fed high sugarcane diets (77%) gained 30% slower and 30% less
efficiently than those fed 75% corn silage diets. This comparison
indicated that fresh-chopped sugarcane may be equivalent to corn
silage as a roughage source in high-concentrate diets, but has
only 70% the value of corn silage when used as a major diet ingre-
dient. Fresh-chopped sugarcane was reported to be approximately
70% the value of corn silage when used as the primary ingredient








Table 6. Performance of steers fed diets containing either sugar-
cane or cottonseed hulls as a roughage source.


Roughage Source
Item Sugarcane Cottonseed hulls


Number of steers 25 26
Initial weight, lb 487 491

Growing phase

Gain, Iba 242 268
Avg. daily gain, lb 2.69 3.01
Dry matter intake, lb/day 17.92 19.36
Dry matter to gain ratio 6.66 6.44

Finishing phase

Gain, lbb 247 247
Avg. daily gain, lb 2.72 2.72
Dry matter intake, lb/day 21.43 19.09
Dry matter to gain ratio 7.87 7.04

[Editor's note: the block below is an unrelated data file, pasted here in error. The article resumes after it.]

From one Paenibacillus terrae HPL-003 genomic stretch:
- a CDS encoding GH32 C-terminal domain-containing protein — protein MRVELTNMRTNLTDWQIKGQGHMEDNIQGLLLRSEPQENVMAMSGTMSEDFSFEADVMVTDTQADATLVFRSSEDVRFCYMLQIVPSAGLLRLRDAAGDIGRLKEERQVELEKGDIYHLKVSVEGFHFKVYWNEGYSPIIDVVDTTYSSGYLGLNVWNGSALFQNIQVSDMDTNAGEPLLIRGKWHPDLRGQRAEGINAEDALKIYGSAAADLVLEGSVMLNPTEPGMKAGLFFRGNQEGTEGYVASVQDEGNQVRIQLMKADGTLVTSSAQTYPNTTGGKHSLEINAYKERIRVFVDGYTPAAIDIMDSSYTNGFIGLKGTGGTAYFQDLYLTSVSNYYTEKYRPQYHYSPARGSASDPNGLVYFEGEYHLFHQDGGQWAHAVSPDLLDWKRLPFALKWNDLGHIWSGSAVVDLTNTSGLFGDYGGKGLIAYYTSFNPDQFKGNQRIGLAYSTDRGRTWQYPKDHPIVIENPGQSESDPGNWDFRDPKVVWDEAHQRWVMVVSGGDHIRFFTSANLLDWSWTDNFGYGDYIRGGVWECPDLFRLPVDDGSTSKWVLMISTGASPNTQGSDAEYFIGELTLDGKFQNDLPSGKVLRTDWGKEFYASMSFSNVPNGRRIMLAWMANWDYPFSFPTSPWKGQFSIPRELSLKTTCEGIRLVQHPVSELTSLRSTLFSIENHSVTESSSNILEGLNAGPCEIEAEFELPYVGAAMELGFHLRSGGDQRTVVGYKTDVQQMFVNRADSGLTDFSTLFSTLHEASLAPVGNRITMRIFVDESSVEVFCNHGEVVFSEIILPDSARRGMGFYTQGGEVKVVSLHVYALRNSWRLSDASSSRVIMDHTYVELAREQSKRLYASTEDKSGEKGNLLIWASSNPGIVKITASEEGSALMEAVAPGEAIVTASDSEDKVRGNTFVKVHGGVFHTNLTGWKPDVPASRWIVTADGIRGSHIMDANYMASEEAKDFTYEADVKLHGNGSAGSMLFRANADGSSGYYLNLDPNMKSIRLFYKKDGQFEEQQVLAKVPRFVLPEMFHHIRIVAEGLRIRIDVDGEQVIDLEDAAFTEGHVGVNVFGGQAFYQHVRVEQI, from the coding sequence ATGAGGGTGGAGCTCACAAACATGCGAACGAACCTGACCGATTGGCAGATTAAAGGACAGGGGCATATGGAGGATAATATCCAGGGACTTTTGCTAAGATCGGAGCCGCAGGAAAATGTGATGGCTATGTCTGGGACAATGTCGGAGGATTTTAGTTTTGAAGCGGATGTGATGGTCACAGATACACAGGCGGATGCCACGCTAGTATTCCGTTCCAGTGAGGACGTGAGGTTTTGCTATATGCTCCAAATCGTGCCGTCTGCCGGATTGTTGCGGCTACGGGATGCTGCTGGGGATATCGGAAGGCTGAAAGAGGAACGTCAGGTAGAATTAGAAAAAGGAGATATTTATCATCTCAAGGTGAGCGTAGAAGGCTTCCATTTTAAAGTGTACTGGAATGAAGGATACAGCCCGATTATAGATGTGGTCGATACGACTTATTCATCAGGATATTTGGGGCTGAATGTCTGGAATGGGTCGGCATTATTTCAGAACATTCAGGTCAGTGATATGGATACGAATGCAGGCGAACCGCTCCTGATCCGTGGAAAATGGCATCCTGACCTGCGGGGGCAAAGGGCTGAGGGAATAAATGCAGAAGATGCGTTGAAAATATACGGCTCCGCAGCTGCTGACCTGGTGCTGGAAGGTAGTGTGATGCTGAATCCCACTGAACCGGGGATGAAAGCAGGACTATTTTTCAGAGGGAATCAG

Carcass data

Hot carcass weight, lb 582 605
Actual dressing %c 59.8 60.9
Carcass grade Good Good +
Fat over rib eye, in 0.43 0.54
Rib eye area, sq in 11.54 11.82


aCalculated from shrunk live weights.

Calculated from beginning live weight with 4% pencil shrink and
final weight based on a 60% hot carcass dress (final weight =
hot carcass weight 0.60).

cCalculated from actual live weight immediately out of feedlot
and hot carcass weight.

Metric conversion: 1 lb = 0.45 kg, 1 in = 2.54 cm, and 1 sq in
= 6.45 cm .


in feedlot diets fed to growing cattle in Kenya (4). This rela-
tionship supported the indirect comparison made between Florida
feeding trials.
In a feedlot trial at AREC-Belle Glade, fresh-chopped sugar-
cane was compared with cottonseed hulls as roughage in high-
concentrate growing-finishing diets fed to 12-month old steers.
Diets were formulated such that sugarcane and cottonseed hulls
supplied equal amounts of nitrogen detergent fiber (NDF) to the








respective diets in which they were added (Table 5). Sugarcane